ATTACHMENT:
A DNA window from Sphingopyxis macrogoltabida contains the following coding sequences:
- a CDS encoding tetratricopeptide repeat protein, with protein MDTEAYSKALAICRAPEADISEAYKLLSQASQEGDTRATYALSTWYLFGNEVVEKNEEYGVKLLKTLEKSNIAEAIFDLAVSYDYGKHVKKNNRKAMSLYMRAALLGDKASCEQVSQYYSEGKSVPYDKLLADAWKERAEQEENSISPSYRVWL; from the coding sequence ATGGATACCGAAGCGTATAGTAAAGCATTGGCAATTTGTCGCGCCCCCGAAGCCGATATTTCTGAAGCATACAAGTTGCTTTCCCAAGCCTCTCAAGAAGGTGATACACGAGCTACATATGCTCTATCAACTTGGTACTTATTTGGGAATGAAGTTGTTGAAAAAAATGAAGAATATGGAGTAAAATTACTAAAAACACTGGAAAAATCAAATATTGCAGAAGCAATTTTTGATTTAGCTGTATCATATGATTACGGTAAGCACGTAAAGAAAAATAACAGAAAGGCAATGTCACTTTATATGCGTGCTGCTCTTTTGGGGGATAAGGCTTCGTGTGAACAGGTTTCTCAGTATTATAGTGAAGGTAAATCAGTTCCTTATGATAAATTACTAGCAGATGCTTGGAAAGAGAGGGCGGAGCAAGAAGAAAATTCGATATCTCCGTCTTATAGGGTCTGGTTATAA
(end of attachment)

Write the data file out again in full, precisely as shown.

A DNA window from Sphingopyxis macrogoltabida contains the following coding sequences:
- a CDS encoding tetratricopeptide repeat protein, with protein MDTEAYSKALAICRAPEADISEAYKLLSQASQEGDTRATYALSTWYLFGNEVVEKNEEYGVKLLKTLEKSNIAEAIFDLAVSYDYGKHVKKNNRKAMSLYMRAALLGDKASCEQVSQYYSEGKSVPYDKLLADAWKERAEQEENSISPSYRVWL; from the coding sequence ATGGATACCGAAGCGTATAGTAAAGCATTGGCAATTTGTCGCGCCCCCGAAGCCGATATTTCTGAAGCATACAAGTTGCTTTCCCAAGCCTCTCAAGAAGGTGATACACGAGCTACATATGCTCTATCAACTTGGTACTTATTTGGGAATGAAGTTGTTGAAAAAAATGAAGAATATGGAGTAAAATTACTAAAAACACTGGAAAAATCAAATATTGCAGAAGCAATTTTTGATTTAGCTGTATCATATGATTACGGTAAGCACGTAAAGAAAAATAACAGAAAGGCAATGTCACTTTATATGCGTGCTGCTCTTTTGGGGGATAAGGCTTCGTGTGAACAGGTTTCTCAGTATTATAGTGAAGGTAAATCAGTTCCTTATGATAAATTACTAGCAGATGCTTGGAAAGAGAGGGCGGAGCAAGAAGAAAATTCGATATCTCCGTCTTATAGGGTCTGGTTATAA